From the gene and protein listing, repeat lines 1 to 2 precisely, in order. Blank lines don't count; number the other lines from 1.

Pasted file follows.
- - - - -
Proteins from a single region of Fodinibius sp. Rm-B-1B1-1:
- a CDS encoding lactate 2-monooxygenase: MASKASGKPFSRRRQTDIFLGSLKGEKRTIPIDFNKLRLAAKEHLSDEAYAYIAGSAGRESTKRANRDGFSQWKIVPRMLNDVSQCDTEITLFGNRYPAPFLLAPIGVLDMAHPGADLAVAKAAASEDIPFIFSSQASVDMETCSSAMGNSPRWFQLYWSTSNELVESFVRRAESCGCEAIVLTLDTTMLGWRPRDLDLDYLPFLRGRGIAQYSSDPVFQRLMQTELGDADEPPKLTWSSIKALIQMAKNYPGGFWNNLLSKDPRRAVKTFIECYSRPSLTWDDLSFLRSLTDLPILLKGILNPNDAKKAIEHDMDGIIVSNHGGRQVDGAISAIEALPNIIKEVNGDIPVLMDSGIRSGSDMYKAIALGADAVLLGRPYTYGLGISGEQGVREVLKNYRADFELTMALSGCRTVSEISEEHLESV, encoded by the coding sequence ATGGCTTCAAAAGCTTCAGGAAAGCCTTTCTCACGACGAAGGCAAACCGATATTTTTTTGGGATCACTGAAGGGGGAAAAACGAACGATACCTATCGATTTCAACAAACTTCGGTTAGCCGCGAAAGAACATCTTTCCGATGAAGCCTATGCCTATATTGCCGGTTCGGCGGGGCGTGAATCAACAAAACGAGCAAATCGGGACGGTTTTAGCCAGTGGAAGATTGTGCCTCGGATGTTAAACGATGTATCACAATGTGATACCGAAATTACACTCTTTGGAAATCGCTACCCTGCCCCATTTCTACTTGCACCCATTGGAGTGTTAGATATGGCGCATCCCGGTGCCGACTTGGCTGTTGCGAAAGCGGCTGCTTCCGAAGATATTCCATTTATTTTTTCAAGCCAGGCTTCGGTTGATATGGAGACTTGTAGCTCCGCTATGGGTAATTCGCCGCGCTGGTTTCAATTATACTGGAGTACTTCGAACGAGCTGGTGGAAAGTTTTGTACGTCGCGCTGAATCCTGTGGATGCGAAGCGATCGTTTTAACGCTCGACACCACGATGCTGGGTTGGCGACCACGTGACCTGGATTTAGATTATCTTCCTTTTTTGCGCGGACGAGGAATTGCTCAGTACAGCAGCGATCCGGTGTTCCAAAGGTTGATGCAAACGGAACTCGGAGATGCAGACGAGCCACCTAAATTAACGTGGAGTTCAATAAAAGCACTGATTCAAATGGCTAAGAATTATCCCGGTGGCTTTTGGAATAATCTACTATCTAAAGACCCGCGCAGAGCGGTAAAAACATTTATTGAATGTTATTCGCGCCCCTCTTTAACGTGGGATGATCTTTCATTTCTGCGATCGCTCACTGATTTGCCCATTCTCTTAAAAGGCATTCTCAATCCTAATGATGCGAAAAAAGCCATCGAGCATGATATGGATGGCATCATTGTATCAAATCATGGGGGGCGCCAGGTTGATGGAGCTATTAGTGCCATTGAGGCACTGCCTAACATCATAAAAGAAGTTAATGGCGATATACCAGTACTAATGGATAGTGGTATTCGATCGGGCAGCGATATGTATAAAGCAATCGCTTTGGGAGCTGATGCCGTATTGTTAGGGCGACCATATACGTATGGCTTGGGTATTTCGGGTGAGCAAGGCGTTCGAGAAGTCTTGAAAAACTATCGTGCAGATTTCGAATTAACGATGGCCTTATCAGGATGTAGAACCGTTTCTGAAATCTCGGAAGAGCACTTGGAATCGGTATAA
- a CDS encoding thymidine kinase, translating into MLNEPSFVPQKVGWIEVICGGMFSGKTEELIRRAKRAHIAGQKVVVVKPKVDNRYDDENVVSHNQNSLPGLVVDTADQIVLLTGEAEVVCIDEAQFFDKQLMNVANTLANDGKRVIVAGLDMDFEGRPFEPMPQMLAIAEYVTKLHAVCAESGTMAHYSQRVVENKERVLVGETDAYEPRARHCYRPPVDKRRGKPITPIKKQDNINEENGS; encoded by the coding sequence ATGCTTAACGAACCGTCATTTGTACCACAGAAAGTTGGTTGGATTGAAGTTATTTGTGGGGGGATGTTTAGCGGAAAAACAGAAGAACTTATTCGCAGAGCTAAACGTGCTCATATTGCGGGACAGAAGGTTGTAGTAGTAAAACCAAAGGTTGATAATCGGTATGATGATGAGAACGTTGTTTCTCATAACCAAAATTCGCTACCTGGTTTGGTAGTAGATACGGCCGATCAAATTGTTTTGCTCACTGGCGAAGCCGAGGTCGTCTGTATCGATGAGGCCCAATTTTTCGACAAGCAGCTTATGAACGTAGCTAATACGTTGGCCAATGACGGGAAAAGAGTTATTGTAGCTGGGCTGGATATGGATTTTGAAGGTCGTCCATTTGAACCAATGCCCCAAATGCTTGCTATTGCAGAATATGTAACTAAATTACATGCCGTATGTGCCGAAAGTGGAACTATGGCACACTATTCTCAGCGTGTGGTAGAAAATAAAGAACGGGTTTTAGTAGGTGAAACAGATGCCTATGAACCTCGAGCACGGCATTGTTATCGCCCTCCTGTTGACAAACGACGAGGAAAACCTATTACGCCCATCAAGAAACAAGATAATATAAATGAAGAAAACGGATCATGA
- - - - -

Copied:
Proteins from a single region of Fodinibius sp. Rm-B-1B1-1:
- a CDS encoding lactate 2-monooxygenase: MASKASGKPFSRRRQTDIFLGSLKGEKRTIPIDFNKLRLAAKEHLSDEAYAYIAGSAGRESTKRANRDGFSQWKIVPRMLNDVSQCDTEITLFGNRYPAPFLLAPIGVLDMAHPGADLAVAKAAASEDIPFIFSSQASVDMETCSSAMGNSPRWFQLYWSTSNELVESFVRRAESCGCEAIVLTLDTTMLGWRPRDLDLDYLPFLRGRGIAQYSSDPVFQRLMQTELGDADEPPKLTWSSIKALIQMAKNYPGGFWNNLLSKDPRRAVKTFIECYSRPSLTWDDLSFLRSLTDLPILLKGILNPNDAKKAIEHDMDGIIVSNHGGRQVDGAISAIEALPNIIKEVNGDIPVLMDSGIRSGSDMYKAIALGADAVLLGRPYTYGLGISGEQGVREVLKNYRADFELTMALSGCRTVSEISEEHLESV, encoded by the coding sequence ATGGCTTCAAAAGCTTCAGGAAAGCCTTTCTCACGACGAAGGCAAACCGATATTTTTTTGGGATCACTGAAGGGGGAAAAACGAACGATACCTATCGATTTCAACAAACTTCGGTTAGCCGCGAAAGAACATCTTTCCGATGAAGCCTATGCCTATATTGCCGGTTCGGCGGGGCGTGAATCAACAAAACGAGCAAATCGGGACGGTTTTAGCCAGTGGAAGATTGTGCCTCGGATGTTAAACGATGTATCACAATGTGATACCGAAATTACACTCTTTGGAAATCGCTACCCTGCCCCATTTCTACTTGCACCCATTGGAGTGTTAGATATGGCGCATCCCGGTGCCGACTTGGCTGTTGCGAAAGCGGCTGCTTCCGAAGATATTCCATTTATTTTTTCAAGCCAGGCTTCGGTTGATATGGAGACTTGTAGCTCCGCTATGGGTAATTCGCCGCGCTGGTTTCAATTATACTGGAGTACTTCGAACGAGCTGGTGGAAAGTTTTGTACGTCGCGCTGAATCCTGTGGATGCGAAGCGATCGTTTTAACGCTCGACACCACGATGCTGGGTTGGCGACCACGTGACCTGGATTTAGATTATCTTCCTTTTTTGCGCGGACGAGGAATTGCTCAGTACAGCAGCGATCCGGTGTTCCAAAGGTTGATGCAAACGGAACTCGGAGATGCAGACGAGCCACCTAAATTAACGTGGAGTTCAATAAAAGCACTGATTCAAATGGCTAAGAATTATCCCGGTGGCTTTTGGAATAATCTACTATCTAAAGACCCGCGCAGAGCGGTAAAAACATTTATTGAATGTTATTCGCGCCCCTCTTTAACGTGGGATGATCTTTCATTTCTGCGATCGCTCACTGATTTGCCCATTCTCTTAAAAGGCATTCTCAATCCTAATGATGCGAAAAAAGCCATCGAGCATGATATGGATGGCATCATTGTATCAAATCATGGGGGGCGCCAGGTTGATGGAGCTATTAGTGCCATTGAGGCACTGCCTAACATCATAAAAGAAGTTAATGGCGATATACCAGTACTAATGGATAGTGGTATTCGATCGGGCAGCGATATGTATAAAGCAATCGCTTTGGGAGCTGATGCCGTATTGTTAGGGCGACCATATACGTATGGCTTGGGTATTTCGGGTGAGCAAGGCGTTCGAGAAGTCTTGAAAAACTATCGTGCAGATTTCGAATTAACGATGGCCTTATCAGGATGTAGAACCGTTTCTGAAATCTCGGAAGAGCACTTGGAATCGGTATAA